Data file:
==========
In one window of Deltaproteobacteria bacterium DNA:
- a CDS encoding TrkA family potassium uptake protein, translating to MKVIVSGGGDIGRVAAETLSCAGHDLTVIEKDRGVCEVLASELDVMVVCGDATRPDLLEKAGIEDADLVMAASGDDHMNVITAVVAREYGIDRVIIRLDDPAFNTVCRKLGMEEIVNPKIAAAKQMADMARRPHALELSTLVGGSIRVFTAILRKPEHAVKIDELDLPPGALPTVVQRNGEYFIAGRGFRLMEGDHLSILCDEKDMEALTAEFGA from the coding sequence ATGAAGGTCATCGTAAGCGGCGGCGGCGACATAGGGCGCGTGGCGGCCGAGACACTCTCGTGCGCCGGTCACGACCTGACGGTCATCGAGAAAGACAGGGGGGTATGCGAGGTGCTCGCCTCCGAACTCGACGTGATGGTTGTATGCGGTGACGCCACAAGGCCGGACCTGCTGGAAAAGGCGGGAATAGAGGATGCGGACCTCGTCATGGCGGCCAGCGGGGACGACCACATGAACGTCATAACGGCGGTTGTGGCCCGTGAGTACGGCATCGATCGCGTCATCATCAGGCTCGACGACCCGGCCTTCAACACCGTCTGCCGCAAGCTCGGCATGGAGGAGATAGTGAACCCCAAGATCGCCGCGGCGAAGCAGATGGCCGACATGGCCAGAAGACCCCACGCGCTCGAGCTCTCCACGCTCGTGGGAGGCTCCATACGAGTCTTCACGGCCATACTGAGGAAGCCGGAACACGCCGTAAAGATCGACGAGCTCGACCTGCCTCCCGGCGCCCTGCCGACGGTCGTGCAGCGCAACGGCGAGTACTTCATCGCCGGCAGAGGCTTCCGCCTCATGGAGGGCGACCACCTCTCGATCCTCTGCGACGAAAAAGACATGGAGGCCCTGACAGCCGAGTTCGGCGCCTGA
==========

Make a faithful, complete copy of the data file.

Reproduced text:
In one window of Deltaproteobacteria bacterium DNA:
- a CDS encoding TrkA family potassium uptake protein, translating to MKVIVSGGGDIGRVAAETLSCAGHDLTVIEKDRGVCEVLASELDVMVVCGDATRPDLLEKAGIEDADLVMAASGDDHMNVITAVVAREYGIDRVIIRLDDPAFNTVCRKLGMEEIVNPKIAAAKQMADMARRPHALELSTLVGGSIRVFTAILRKPEHAVKIDELDLPPGALPTVVQRNGEYFIAGRGFRLMEGDHLSILCDEKDMEALTAEFGA from the coding sequence ATGAAGGTCATCGTAAGCGGCGGCGGCGACATAGGGCGCGTGGCGGCCGAGACACTCTCGTGCGCCGGTCACGACCTGACGGTCATCGAGAAAGACAGGGGGGTATGCGAGGTGCTCGCCTCCGAACTCGACGTGATGGTTGTATGCGGTGACGCCACAAGGCCGGACCTGCTGGAAAAGGCGGGAATAGAGGATGCGGACCTCGTCATGGCGGCCAGCGGGGACGACCACATGAACGTCATAACGGCGGTTGTGGCCCGTGAGTACGGCATCGATCGCGTCATCATCAGGCTCGACGACCCGGCCTTCAACACCGTCTGCCGCAAGCTCGGCATGGAGGAGATAGTGAACCCCAAGATCGCCGCGGCGAAGCAGATGGCCGACATGGCCAGAAGACCCCACGCGCTCGAGCTCTCCACGCTCGTGGGAGGCTCCATACGAGTCTTCACGGCCATACTGAGGAAGCCGGAACACGCCGTAAAGATCGACGAGCTCGACCTGCCTCCCGGCGCCCTGCCGACGGTCGTGCAGCGCAACGGCGAGTACTTCATCGCCGGCAGAGGCTTCCGCCTCATGGAGGGCGACCACCTCTCGATCCTCTGCGACGAAAAAGACATGGAGGCCCTGACAGCCGAGTTCGGCGCCTGA